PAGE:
A positive BOLD-response was identified in both the VS and the caudate during the contrast anticipation high reward anticipation versus no reward. Increased activation of the VS during this contrast was associated with better WM (measured as between search errors) (left VScorrected: F1,1068=21.97, p<0.0001, partial η2 0.020; right VScorrected: F1,1068=16.84, p<0.0001; partial η2: 0.016) after controlling for centre and gender. The associations remained significant after adding verbal IQ as a covariate (left VScorrected: F1,1067=20.57, p<0.0001, partial η2: 0.019; right VScorrected: F1,1067=16.17, p<0.0001, partial η2:0.015) (Figure 2). Similarly, increased BOLD in the caudate during reward anticipation was associated with better performance on the CANTAB WM task (left caudatecorrected: F1,1068=18.38, p<0.0001, partial η2: 0.017; right caudatecorrected: F1,1068=16.05, p=0.00013, partial η2: 0.015). Again, these associations remained significant after controlling for verbal IQ (left caudatecorrected: F1,1072=18.03, p<0.0001, partial η2: 0.017; right caudatecorrected: F1,1067=15.51, p<0.00017, partial η2: 0.014).

Rs1800497 × Striatal BOLD-Response Interaction on WM

We identified a significant interaction between rs1800497 and VScorrected BOLD on WM (left VScorrected × rs1800497: F1,1068=10.48, p=0.002, partial η2: 0.010; right VScorrected × rs1800497: F1,1068=7.25, p=0.014, partial η2: 0.007) suggesting that A-carriers, who on average performed worse on tests of WM, show a significantly higher accuracy on the WM task with higher VS activation (Figure 3). These interactions remained significant in the left VS after covarying for verbal IQ (left VScorrected × rs1800497: F1,1067=8.14, p=0.004, partial η2: 0.008; right VScorrected × rs1800497: F1,1067=4.61, p=0.064, partial η2: 0.004). Interactions between caudate BOLD and WM were not significant after correcting for multiple testing (left caudatecorrected × rs1800497: F1,1068=3.34, p=0.14; right caudatecorrected × rs1800497: F1,1068 =4.92, p=0.054). Although the main effect of left VS BOLD accounted for 1.4% of the variance in WM performance in the full sample, when investigating the variance accounted for by left VS BOLD amongst the A-carriers, 5.6% of the variance is accounted for, whereas only 0.2% of the variance is accounted for amongst the GG-homozygotes.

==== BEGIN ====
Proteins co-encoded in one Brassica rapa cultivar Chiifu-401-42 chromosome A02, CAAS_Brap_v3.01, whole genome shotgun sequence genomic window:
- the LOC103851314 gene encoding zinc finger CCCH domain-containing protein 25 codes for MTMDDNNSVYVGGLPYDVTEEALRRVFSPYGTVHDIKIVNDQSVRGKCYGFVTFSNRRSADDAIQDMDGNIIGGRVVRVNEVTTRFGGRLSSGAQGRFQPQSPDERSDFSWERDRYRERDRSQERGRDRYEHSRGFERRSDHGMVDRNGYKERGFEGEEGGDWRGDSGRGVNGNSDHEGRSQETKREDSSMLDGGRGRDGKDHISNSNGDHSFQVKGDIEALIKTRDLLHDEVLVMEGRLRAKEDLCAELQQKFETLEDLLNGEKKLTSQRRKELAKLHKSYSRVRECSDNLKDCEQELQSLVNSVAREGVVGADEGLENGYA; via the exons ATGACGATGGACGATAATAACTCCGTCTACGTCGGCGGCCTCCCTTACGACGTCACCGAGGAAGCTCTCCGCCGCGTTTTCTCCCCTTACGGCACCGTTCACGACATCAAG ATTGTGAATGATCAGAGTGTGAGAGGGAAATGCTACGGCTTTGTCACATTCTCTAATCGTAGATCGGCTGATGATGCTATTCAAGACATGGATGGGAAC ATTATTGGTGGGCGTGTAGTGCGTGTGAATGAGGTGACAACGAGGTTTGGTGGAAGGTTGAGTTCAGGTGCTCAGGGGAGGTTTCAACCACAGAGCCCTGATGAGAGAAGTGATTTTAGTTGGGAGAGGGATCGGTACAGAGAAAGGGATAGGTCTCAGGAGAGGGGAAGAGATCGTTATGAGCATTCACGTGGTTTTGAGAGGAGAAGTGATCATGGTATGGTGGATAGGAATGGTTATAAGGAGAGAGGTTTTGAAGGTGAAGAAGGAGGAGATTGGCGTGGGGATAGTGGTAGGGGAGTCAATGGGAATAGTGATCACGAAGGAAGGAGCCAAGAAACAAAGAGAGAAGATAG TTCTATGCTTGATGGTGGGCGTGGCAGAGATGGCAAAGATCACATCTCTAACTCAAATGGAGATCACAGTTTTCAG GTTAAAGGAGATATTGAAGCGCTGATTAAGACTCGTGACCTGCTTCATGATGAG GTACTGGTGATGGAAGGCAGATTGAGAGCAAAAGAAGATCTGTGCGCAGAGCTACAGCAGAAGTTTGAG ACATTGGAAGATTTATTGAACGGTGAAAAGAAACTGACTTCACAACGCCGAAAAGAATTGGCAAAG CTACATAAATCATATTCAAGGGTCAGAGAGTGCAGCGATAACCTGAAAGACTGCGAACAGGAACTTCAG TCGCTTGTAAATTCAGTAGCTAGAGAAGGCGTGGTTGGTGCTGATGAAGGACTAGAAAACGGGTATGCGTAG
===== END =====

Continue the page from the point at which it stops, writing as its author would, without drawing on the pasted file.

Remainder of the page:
The results of this study show that VS and caudate activity during reward anticipation have a small but significant effect on WM performance in a large sample of adolescents. Whereas striatal activity has previously been associated with WM (Satterthwaite et al, 2012; Ziermans et al, 2012), this is the first study to show that striatal activity during a reward task is associated with WM performance measured outside the scanner, suggesting that striatally mediated motivation is important for WM performance (Figure 3b). Furthermore, the study suggests that the DRD2/ANKK1 polymorphism rs1800497, which has previously been shown to interact with motivation to influence improvement after WM training, also interacts with VS activity during reward processing to affect WM performance. Individuals who carry the lower expressed A-allele show reduced WM performance relative to GG-homozygotes. According to previous studies, A-carriers also tend to develop disorders of reward deficiency, such as alcohol abuse, and ADHD more frequently (Blum et al, 1996; Comings and Blum, 2000); here we show that these individuals show a positive association between reward-related VS activity and WM performance.